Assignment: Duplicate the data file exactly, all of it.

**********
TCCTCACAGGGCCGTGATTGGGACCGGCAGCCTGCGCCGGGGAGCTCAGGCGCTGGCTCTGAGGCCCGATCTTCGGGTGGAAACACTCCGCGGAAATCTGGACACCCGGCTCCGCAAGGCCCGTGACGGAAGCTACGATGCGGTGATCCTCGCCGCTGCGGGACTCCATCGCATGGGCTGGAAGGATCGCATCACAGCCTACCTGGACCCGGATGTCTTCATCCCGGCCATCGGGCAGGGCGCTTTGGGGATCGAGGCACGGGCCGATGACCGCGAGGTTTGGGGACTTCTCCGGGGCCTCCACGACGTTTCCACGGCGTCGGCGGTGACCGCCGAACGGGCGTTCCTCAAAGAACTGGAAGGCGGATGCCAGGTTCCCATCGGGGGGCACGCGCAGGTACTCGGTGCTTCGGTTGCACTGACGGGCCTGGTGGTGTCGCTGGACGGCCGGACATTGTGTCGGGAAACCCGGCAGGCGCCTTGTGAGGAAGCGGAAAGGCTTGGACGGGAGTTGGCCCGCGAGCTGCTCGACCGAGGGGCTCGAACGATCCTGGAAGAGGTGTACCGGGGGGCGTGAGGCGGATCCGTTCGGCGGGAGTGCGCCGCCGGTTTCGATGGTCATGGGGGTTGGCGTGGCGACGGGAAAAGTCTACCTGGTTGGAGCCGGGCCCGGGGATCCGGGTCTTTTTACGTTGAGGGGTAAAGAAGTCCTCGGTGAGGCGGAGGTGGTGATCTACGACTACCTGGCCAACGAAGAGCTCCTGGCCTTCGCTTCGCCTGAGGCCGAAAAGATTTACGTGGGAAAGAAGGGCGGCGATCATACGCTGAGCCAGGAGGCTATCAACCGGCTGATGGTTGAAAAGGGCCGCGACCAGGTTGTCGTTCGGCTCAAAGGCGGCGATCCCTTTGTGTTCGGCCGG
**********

TCCTCACAGGGCCGTGATTGGGACCGGCAGCCTGCGCCGGGGAGCTCAGGCGCTGGCTCTGAGGCCCGATCTTCGGGTGGAAACACTCCGCGGAAATCTGGACACCCGGCTCCGCAAGGCCCGTGACGGAAGCTACGATGCGGTGATCCTCGCCGCTGCGGGACTCCATCGCATGGGCTGGAAGGATCGCATCACAGCCTACCTGGACCCGGATGTCTTCATCCCGGCCATCGGGCAGGGCGCTTTGGGGATCGAGGCACGGGCCGATGACCGCGAGGTTTGGGGACTTCTCCGGGGCCTCCACGACGTTTCCACGGCGTCGGCGGTGACCGCCGAACGGGCGTTCCTCAAAGAACTGGAAGGCGGATGCCAGGTTCCCATCGGGGGGCACGCGCAGGTACTCGGTGCTTCGGTTGCACTGACGGGCCTGGTGGTGTCGCTGGACGGCCGGACATTGTGTCGGGAAACCCGGCAGGCGCCTTGTGAGGAAGCGGAAAGGCTTGGACGGGAGTTGGCCCGCGAGCTGCTCGACCGAGGGGCTCGAACGATCCTGGAAGAGGTGTACCGGGGGGCGTGAGGCGGATCCGTTCGGCGGGAGTGCGCCGCCGGTTTCGATGGTCATGGGGGTTGGCGTGGCGACGGGAAAAGTCTACCTGGTTGGAGCCGGGCCCGGGGATCCGGGTCTTTTTACGTTGAGGGGTAAAGAAGTCCTCGGTGAGGCGGAGGTGGTGATCTACGACTACCTGGCCAACGAAGAGCTCCTGGCCTTCGCTTCGCCTGAGGCCGAAAAGATTTACGTGGGAAAGAAGGGCGGCGATCATACGCTGAGCCAGGAGGCTATCAACCGGCTGATGGTTGAAAAGGGCCGCGACCAGGTTGTCGTTCGGCTCAAAGGCGGCGATCCCTTTGTGTTCGGCCGG